By Chris Conte
One evening during dinner last week, I was ambling through the KCC in search of dinner. During my foraging quest, I came to the entrée bar in the back of the room, where I noticed a simple menu card that read, “Turkey Tetrazzini.” There I was instantly reminded of the dish’s namesake and one of my favorite stars, the long-forgotten soprano, Luisa Tetrazzini (1871-1940). While the dish is admittedly of an acquired taste, the legacy behind its name is worth noting.
The Italian-born Luisa studied voice in Florence with her sister, the lesser renowned Eva Tetrazzini, according to her biographical notes from www.cantabile-subito.de. Her voice was unusual for that of a high soprano; it possessed unusual warmth, along with the ability to perform complex staccato passages. Among her many recordings that still exist today, her arias from La Traviata and Don Giovanni are by far the most famous.
She debuted with great reception as Inés in L’Africana in 1890 before touring the grand cities of Europe and South America between 1891 and 1906. In 1907, a fierce rivalry was ignited between Tetrazzini and her fellow soprano, Nellie Melba, when Tetrazzini stole her infamous role as Violetta in La Traviata. Tetrazzini would return to Covent Garden in London as Violetta each season for the next five years, receiving positive attention from several undisputed sovereigns of opera, particularly Enrico Caruso and Dame Adelina Patti. Other popular roles in her repertoire included Lucia di Lammermoor, Rosina in The Barber of Seville, and Gilda in Rigoletto (www.allmusic.com).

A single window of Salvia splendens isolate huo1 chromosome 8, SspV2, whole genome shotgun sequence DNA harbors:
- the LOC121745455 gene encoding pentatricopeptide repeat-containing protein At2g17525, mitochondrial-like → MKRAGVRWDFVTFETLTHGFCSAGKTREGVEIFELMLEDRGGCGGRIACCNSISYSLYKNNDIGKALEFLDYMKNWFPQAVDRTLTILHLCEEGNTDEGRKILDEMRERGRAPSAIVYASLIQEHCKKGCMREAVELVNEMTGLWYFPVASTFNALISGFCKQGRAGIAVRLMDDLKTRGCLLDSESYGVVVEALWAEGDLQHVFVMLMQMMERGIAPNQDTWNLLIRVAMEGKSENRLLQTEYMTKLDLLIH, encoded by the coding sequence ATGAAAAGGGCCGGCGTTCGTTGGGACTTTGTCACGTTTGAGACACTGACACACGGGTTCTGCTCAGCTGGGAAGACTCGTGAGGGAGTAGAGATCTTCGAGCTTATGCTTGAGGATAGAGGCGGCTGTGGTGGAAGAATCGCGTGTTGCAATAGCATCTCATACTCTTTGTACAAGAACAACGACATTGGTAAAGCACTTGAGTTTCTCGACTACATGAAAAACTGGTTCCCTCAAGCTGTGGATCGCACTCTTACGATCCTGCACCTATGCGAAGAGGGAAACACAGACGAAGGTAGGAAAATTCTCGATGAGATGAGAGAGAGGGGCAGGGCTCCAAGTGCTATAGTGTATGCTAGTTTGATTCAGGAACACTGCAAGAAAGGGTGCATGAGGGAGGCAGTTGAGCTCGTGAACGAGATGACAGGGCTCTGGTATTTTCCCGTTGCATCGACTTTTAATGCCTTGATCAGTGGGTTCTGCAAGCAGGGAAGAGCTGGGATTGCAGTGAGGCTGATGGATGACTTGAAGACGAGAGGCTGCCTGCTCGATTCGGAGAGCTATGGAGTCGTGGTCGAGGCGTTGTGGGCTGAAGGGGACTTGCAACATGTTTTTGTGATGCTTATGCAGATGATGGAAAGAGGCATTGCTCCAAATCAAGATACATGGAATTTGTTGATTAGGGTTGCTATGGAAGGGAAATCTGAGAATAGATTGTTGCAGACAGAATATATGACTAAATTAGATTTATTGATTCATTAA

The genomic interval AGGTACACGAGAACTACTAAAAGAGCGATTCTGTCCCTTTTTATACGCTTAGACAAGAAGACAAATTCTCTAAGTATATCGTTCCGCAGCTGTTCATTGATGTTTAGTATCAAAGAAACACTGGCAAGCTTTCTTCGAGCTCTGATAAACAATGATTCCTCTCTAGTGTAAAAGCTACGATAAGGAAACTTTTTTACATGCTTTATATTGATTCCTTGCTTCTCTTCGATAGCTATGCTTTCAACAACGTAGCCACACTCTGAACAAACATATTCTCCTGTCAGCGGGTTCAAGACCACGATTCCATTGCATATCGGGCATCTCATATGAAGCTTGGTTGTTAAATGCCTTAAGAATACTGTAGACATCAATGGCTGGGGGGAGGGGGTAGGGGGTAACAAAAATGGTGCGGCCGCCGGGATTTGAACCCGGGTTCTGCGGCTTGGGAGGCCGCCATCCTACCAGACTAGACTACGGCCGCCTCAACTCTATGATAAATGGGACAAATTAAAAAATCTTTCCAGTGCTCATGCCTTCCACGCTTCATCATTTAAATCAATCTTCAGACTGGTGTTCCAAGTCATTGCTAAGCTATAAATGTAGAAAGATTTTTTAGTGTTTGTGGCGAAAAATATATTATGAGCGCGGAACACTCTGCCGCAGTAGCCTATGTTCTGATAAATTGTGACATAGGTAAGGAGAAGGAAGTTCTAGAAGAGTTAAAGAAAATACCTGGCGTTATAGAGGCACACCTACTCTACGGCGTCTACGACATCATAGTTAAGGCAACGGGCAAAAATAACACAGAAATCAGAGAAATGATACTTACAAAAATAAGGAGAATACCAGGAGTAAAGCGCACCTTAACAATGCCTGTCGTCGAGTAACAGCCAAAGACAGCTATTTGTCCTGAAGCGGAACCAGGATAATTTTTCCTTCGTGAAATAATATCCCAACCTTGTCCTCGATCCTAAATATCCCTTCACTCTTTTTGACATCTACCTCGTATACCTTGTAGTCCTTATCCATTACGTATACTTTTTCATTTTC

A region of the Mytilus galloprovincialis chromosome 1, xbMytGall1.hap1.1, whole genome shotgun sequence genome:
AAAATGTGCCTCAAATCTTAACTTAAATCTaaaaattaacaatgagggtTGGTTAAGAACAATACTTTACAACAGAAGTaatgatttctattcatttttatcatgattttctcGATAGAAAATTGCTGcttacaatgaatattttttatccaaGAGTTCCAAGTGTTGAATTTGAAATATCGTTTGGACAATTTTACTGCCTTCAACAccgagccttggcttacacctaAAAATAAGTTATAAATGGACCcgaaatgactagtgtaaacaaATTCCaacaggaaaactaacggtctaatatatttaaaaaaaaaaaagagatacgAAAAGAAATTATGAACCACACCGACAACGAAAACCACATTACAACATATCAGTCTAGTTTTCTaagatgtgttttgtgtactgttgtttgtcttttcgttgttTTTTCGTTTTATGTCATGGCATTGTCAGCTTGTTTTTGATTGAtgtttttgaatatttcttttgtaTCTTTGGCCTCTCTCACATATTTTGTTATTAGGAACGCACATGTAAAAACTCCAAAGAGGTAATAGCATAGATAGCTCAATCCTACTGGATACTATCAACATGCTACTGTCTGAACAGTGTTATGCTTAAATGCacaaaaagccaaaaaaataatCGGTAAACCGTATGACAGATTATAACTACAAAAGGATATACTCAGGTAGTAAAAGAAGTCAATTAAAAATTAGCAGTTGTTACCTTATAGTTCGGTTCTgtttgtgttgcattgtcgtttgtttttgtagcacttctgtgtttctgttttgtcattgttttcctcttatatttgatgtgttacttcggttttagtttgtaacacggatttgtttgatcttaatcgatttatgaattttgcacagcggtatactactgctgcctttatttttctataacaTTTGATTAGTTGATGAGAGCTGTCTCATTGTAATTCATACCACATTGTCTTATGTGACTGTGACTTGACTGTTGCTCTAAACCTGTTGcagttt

Tetrazzini prospered, both in fame and fortune, though her affluence did not last. By the 1920’s, her third husband had nearly managed to deplete her vast fortune, forcing the elderly Luisa to sing well past her prime. Her generosity still continued unrestrained, however, as did her cheerful sense of humor. Her last known recording was made upon her retirement in 1932, where she sings along with a recording of M’appari by her deceased friend, Enrico Caruso. Though age, deterioration and misfortune had caught up to the Florentine beauty, her voice still retained much of the strength that made her so famous in her youth. She died eight years later at the age of 68, unable to pay even for her own funeral.
Unfortunately, celebrities such as Luisa Tetrazzini have nearly gone extinct from the public memory. She is a prime example of what happens when a mixture such as beauty, talent, wit and strength cohabitate with one another—a rare mixture our society often incriminates. The next time you see the dubious Turkey Tetrazzini in the cafeteria, recall not the indigestion it brings, but instead the great Prima Donna of the past for whom it is named.
For recordings of Dame Tetrazzini, including her 1932 talkie, please visit the Veritas website at www.veritas.bridgewater.edu.Tweet